Questions about my camera, focusing and stabilization

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Robdoc

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Questions about my camera, focusing and stabilization

PostSat Jun 25, 2022 1:47 am

Hi everyone, 

I have a few questions and really hope that someone can help me out.

1. I have a BMPCC6K with a half cage. For some reason whenever I hook up a focus motor on it, the camera will jostle up and down when I use the focus.  I even got the Tulta nucleus nano wireless one and the same thing happens. This really worries me because I have a wedding to shoot for a friend in 2 weeks. Does anyone else experience this?

2. I just heard today that Blackmagic announced that they will have a in-body stabilization feature with a firmware update.. is that now, and would you take a chance doing a wedding handheld and do the stabilization after?

3. Can someone tell me what focus things they use on their handheld rigs? And, does it make the camera jostle up and down when you use it?
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rick.lang

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Questions about my camera, focusing and stabilization

PostSat Jun 25, 2022 3:52 am

General release of camera firmware 7.9 and the DaVinci Resolve 18.5 beta will work together. Can’t hurt to do the camera update and give it a go one the fifth beta of release 18. You would seem to have enough time to test right away and make a decision about using that approach for the the wedding. No pressure, eh? Bonne chance.

I use PD Movie currently for my focus control via a thumb controller on my rails. But I’m on a tripod when using it.
Rick Lang
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Jim Simon

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Re: Questions about my camera, focusing and stabilization

PostSat Jun 25, 2022 4:48 am

2. I've been doing handheld without stabilization for years. (Well, without post-stabilization. OIS lenses all the way, baby!)
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robert Hart

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Re: Questions about my camera, focusing and stabilization

PostSat Jun 25, 2022 11:09 am

Depending upon what lenses you are using with a small-bodied camera with stills-camera lens mounts, you have just about everything conspiring against you when adding a powered follow-focus.

Follow-focus motors tend to be powerful brutes. They have to be.

Simple spur gears attempt to force themselves apart. Ideally they and their shafts/bearings should be in a common rigid housing. That is one rule the typical swing-arm follow-focus breaks with several possible joints in the common structure, the camera to baseplate fixture, the lens to camera fixture, the support rods to camera fixture, the internal mechanism of the lens itself, the integrity of the swingarm of the follow focus throw, flex of the rods, the camera body itself and the lens body, it is something of a minor miracle a geared follow-focus works at all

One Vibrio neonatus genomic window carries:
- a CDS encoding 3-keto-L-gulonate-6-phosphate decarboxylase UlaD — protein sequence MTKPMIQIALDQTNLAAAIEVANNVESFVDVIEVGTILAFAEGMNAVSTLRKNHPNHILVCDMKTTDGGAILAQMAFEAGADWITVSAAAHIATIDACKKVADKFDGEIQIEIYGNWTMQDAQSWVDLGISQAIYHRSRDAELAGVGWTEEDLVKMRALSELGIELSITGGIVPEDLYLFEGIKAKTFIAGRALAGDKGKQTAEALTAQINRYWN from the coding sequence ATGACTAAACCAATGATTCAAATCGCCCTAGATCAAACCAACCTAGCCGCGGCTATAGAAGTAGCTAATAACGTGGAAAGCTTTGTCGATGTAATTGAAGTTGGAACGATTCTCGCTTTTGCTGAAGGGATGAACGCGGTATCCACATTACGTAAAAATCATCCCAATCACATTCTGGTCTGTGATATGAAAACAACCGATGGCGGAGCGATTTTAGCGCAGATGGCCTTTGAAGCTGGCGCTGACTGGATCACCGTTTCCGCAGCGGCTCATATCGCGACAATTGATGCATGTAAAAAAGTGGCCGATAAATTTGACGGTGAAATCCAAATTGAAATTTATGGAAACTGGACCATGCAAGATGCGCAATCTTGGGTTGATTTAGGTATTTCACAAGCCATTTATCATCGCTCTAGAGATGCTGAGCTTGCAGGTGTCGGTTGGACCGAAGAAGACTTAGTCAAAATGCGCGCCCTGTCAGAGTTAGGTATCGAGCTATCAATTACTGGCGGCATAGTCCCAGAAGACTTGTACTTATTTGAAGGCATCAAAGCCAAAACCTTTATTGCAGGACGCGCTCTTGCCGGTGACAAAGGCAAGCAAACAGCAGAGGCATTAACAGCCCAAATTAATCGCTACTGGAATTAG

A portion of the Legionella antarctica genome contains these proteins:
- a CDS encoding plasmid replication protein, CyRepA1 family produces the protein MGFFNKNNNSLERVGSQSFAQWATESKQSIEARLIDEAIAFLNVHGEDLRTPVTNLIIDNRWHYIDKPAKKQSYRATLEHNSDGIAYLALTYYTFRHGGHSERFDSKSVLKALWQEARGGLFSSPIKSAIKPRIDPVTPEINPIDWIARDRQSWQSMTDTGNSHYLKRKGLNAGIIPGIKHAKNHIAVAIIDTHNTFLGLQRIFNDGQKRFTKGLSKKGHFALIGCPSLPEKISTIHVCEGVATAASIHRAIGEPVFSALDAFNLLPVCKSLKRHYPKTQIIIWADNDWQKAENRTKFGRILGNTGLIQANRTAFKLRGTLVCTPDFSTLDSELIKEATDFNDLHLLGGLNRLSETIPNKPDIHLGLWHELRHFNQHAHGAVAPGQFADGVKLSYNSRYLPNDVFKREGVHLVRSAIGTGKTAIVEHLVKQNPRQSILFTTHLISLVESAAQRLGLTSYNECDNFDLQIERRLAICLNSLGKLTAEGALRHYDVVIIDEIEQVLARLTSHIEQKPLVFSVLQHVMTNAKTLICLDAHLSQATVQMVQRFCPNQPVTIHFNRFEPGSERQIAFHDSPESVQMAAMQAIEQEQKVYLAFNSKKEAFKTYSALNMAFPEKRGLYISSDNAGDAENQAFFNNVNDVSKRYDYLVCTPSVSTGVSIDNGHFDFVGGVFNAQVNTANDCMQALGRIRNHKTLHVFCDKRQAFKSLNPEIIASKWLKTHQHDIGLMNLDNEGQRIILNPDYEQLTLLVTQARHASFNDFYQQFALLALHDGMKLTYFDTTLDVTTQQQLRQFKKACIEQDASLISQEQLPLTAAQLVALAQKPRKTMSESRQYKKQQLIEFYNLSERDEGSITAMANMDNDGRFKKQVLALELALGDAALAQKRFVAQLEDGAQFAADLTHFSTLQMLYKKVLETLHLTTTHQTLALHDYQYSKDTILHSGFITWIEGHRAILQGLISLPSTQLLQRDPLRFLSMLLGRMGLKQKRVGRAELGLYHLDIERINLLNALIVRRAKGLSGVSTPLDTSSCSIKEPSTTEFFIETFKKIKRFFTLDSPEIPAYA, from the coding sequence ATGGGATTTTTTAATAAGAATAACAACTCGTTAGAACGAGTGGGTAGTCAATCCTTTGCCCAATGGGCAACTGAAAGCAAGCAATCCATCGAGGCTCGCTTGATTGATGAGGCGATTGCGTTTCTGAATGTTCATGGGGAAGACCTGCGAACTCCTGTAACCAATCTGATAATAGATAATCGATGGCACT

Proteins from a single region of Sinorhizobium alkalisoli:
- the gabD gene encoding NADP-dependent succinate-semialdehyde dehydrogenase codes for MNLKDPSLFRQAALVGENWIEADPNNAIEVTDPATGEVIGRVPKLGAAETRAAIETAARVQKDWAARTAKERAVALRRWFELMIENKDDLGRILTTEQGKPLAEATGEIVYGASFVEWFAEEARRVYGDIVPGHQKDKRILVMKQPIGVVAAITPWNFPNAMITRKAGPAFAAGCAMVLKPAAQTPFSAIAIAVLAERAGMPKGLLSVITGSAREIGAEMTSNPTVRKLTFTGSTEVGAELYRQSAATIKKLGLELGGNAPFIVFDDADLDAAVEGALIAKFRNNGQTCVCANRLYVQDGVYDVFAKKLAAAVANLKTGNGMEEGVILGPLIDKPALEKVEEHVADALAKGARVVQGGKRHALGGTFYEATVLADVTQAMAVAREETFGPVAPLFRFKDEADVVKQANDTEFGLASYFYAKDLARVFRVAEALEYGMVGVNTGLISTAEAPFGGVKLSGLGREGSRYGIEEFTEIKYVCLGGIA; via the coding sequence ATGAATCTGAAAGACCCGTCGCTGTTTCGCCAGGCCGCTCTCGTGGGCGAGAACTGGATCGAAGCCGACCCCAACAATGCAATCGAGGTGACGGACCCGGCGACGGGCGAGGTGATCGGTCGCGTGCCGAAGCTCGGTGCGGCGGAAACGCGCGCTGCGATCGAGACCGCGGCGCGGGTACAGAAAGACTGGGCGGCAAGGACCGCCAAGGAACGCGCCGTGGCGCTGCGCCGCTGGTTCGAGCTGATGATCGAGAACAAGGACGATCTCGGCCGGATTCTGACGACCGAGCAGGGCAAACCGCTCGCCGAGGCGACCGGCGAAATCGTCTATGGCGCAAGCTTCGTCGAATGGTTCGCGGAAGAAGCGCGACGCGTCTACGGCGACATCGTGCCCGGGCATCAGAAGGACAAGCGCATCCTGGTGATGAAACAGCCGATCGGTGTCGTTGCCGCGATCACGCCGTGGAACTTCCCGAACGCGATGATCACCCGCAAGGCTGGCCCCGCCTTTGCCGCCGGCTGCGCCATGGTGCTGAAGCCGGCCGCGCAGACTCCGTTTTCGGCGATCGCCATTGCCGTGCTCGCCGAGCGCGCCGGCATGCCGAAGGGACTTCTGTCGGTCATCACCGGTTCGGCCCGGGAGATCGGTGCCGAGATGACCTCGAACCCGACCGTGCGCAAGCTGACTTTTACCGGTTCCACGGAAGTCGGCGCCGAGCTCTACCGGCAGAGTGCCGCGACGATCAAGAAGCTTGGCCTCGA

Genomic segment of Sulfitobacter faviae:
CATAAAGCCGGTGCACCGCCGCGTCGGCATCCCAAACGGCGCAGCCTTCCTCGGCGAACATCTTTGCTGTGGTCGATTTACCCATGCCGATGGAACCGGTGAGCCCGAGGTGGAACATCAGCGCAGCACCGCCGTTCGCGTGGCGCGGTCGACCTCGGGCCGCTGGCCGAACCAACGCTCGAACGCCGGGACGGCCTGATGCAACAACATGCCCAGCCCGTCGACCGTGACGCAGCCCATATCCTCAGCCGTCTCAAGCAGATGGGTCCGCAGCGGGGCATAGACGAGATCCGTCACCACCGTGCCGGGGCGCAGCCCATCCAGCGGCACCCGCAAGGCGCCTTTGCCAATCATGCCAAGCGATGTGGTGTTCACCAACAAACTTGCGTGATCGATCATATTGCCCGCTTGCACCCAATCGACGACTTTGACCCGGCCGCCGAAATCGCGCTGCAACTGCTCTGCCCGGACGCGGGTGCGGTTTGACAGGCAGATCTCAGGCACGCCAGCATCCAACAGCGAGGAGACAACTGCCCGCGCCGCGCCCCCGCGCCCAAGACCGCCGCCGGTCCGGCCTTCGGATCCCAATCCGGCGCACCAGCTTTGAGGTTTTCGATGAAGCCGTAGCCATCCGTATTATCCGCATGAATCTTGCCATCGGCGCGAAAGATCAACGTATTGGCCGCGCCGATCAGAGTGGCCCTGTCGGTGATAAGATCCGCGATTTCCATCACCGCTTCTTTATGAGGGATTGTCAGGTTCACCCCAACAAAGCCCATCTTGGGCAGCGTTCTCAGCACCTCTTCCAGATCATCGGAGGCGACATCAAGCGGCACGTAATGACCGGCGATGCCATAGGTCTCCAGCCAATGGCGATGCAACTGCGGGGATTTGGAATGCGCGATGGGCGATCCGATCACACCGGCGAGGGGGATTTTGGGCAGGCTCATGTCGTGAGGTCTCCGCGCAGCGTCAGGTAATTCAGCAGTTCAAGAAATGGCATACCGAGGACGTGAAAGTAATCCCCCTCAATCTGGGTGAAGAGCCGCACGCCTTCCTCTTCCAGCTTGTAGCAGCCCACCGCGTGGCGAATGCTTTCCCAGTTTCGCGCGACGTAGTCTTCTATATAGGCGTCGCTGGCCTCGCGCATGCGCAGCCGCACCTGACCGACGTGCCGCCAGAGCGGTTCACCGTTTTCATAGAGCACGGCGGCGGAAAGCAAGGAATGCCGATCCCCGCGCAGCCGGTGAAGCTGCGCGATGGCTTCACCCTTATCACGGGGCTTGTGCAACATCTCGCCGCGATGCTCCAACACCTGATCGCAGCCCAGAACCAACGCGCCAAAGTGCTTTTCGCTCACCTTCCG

Simple spur gears are mostly wider in diameter than the shafts they drive. Loading by the friction of shaft bearings against the gears driving them around is relatively low or they just would not be efficient. Most lenses break that rule in that the diameter of the bearing surface of their driven gear (the focus ring itself) is almost as wide as the driven gear. So pressure increases a friction load. The gears under load tend to add a separating force which in turn adds to the friction, a perfect storm and sometimes a cascade to failure when the gears force themselves apart and hop teeth.

So let's look at those points of fixture.

A full cage attached top and bottom to the camera body will help. A half cage may depend too much upon the firmness of the camera base to baseplate attachment. If there is no rubber, the camera will try to twist off its mounting screw unless the screw is very firmly tightened which may distort the camera body itself. If there is rubber on the base faces, then the joint may flex.

Rods into cage/baseplate. - How tight is the fit in the holes and how firmly are they are clamped in place? Some arrangements are better than others but most hollow rods will flex in the holes and along their length.

The attachment of the follow focus assembly onto rods. - By necessity, the contact area of the attachment must be narrow compared to the rods into the baseplate. If the fit to the rods is loose and requires a lot of tightening, then flex will inevitably occur there. Some follow focus motors attach to a single rod and their swing to engage the driven gear on the lens happens on the rod itself a wear point where clearance can open up.

The "offer-twist to lock" lens mount. - Nikon F-Mount, Canon EF-Mount, M43-Mount? These commonly maintain flange face firm contact by the use of a thin spring within the mount ring that the bayonet lugs of the lens tail engage against. Some non-genuine mounts do not use the springs but have built-in compliant faces the lugs engage against which function identically. These are often crudely achieved by slot cuts in the base material of the mount ring.

Why do it this way? Most bayonet-style stills-camera lens mounts also use a locking pin to stop the lens from twisting in the mount and falling out during focus movements. The lens must therefore rotate in the mount a fixed distance to allow the pin to engage. The spring arrangement allows for minute variations in machining of the lens tails, the inevitability of wear on the bayonet surfaces and to a much lesser extent the flange faces.

The rejection forces from a follow focus gear set tend to bend the lens body off-axis, especially if the lens focus system is damped with a high friction lube for smoothness and to maintain working tolerances by filling in the gaps. A point of yield will be the circular spring inside the lens mount which will cause the image to move as one side of the flange face opens up.